While I was watching the new film The Age of Shadows (2016, Dir. Kim Jee-woon) last week, what stood out to me a lot was the fashion in the film. The film’s setting is the 1920s to 1930s in Kyungsung (now Seoul), Korea, and especially the main actress Han Ji-min excellently showed the audience what women’s fashion was like during the period.
Also, to celebrate their 20th anniversary since the first publication, Vogue Korea recently finished their special exhibition called ‘Mode & Moments: 100 Years of Korean Fashion’ in Seoul. Let’s take a look at some of their exhibition photos and learn about women’s fashion in Korea for the past 100 years.
During this period of Japanese occupancy, Korean women were restricted from wearing ‘Hanbok’ because it is the Korean traditional costume and the Japanese thought of wearing it as a rebellious action. And starting from the 1930s, Western fashion was brought into Korea, which has set a current trend for women to wear shoes and a handbag. Women started to wear western styled leather heels, instead of the traditional rubber shoes. This period, therefore, is still called as a “modern girl/boy” fashion era in Korea.
This period could be called the ‘flowering stage’ of Korean fashion. As soon as the war ended, many designer boutiques started to open in Myungdong, which was the fashion street of Seoul just like the fifth avenue. Some of the trends that were popular during this time include tight skirts, high heels, stockings, and checkered dresses.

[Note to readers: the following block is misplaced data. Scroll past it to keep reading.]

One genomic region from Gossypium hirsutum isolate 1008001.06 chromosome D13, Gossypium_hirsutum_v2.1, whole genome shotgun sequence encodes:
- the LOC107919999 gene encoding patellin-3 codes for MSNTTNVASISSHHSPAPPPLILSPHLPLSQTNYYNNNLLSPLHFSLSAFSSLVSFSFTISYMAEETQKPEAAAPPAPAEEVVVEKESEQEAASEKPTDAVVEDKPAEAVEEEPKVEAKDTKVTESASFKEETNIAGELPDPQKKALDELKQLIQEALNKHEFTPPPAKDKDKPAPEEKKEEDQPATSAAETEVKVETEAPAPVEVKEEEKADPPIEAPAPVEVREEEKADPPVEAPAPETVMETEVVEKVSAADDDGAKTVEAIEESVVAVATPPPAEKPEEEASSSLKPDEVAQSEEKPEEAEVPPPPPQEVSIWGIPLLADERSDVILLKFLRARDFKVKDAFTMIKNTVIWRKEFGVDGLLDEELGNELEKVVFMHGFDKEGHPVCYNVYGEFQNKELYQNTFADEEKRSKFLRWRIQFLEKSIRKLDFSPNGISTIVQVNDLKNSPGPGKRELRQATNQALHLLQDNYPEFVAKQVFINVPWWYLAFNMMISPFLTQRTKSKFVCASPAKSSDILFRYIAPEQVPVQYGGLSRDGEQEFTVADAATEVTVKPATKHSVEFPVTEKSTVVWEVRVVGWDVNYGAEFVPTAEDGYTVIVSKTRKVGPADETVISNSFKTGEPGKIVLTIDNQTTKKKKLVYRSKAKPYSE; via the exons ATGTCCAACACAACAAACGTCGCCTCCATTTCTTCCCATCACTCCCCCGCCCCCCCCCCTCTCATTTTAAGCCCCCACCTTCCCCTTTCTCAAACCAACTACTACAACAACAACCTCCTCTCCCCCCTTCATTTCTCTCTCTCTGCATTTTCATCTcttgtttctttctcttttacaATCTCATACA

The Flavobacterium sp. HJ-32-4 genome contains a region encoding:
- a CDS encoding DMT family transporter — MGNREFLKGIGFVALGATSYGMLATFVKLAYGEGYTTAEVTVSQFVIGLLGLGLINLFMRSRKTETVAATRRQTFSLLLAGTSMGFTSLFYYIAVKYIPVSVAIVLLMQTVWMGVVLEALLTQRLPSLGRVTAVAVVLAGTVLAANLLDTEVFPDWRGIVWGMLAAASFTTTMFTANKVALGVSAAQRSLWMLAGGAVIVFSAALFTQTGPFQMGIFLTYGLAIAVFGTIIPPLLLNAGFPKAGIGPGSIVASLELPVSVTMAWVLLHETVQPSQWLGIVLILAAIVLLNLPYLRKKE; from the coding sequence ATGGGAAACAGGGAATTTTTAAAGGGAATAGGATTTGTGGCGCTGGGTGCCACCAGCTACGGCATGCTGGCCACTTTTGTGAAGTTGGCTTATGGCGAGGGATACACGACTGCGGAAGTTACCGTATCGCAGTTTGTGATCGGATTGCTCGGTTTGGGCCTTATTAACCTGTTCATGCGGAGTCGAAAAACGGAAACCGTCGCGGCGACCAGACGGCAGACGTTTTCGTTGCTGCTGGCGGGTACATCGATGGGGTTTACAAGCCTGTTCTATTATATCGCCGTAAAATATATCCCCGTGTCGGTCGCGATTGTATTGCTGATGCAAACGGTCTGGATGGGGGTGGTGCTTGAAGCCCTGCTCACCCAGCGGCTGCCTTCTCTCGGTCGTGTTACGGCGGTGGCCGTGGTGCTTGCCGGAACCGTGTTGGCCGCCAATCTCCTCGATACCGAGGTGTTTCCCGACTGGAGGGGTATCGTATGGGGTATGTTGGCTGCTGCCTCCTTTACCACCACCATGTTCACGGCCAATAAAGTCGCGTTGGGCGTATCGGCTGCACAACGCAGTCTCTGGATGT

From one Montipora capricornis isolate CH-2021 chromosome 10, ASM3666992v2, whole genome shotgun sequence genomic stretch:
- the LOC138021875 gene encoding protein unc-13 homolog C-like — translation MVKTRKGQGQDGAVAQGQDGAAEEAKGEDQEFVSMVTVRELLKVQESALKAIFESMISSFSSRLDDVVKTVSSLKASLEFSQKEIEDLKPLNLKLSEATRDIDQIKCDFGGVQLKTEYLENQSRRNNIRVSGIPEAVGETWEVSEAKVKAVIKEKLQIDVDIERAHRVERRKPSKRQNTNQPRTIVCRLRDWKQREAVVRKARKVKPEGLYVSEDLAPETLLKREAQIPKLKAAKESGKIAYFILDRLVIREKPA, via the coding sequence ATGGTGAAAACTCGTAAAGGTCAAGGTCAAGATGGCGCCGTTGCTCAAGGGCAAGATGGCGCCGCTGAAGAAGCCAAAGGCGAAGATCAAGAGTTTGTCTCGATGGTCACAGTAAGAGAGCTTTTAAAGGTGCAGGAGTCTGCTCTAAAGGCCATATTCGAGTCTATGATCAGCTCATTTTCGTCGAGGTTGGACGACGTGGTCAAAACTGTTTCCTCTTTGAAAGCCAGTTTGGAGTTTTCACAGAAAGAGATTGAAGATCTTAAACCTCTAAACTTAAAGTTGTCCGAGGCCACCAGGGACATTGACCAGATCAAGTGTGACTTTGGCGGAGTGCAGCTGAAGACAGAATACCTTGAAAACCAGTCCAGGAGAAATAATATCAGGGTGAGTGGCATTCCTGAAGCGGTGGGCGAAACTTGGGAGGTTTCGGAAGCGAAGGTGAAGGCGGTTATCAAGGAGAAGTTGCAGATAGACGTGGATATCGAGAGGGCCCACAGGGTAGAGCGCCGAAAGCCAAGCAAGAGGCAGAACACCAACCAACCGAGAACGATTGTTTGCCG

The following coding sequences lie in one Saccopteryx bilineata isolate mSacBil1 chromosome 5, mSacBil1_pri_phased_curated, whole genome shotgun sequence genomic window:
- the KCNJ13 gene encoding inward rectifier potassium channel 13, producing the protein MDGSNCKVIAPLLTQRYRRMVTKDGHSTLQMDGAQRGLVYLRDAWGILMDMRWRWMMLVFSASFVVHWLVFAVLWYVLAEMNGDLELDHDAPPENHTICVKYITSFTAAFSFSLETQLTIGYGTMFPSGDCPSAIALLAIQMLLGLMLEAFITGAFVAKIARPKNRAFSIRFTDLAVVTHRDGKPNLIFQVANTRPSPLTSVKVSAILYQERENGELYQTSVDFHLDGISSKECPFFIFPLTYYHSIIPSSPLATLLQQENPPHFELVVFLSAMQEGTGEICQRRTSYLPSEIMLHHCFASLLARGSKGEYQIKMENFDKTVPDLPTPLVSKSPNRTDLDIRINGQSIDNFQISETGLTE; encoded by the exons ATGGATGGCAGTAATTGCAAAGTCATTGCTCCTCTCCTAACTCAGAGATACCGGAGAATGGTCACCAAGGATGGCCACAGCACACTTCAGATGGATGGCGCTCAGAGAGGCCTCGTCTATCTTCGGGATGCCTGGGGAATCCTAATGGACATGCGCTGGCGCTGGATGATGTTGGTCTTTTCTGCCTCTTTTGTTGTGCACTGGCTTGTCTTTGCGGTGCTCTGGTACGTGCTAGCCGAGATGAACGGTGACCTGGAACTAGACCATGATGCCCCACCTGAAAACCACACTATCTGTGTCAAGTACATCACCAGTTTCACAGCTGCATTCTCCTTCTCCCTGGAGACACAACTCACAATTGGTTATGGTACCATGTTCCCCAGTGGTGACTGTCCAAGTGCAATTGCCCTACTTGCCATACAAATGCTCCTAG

Many will agree that the most well-known designer in this period is Nora Noh, who opened the first fashion show in Korea in 1956. She previously had studied fashion in the United States, and she created her own women’s fashion brand, ‘Nora Noh Courtier’ in Myungdong.
The 1970s represented the ‘Hippie’ culture and it was explicitly shown in the fashion. Young fashion people wore mini skirts, short pants, bagged pants and platform shoes which all represented freedom. Also, many fashion-related corporations were founded during this time including JDG (JoongAng Design Group). The 70s was also when there were intensive controls on the length of women’s mini skirts.
There was a ‘disco boom’ during this period, which resulted in vibrant colors in young people’s fashion. A lot of women started to “layer” clothes wearing light jackets on their tops. Starting from the 1988 Seoul Olympic, the liberalization of imports especially affected a lot by giving more uniqueness into fashion in Korea.
Nora Noh’s summer fashion show in 1957:
By Audrey Joung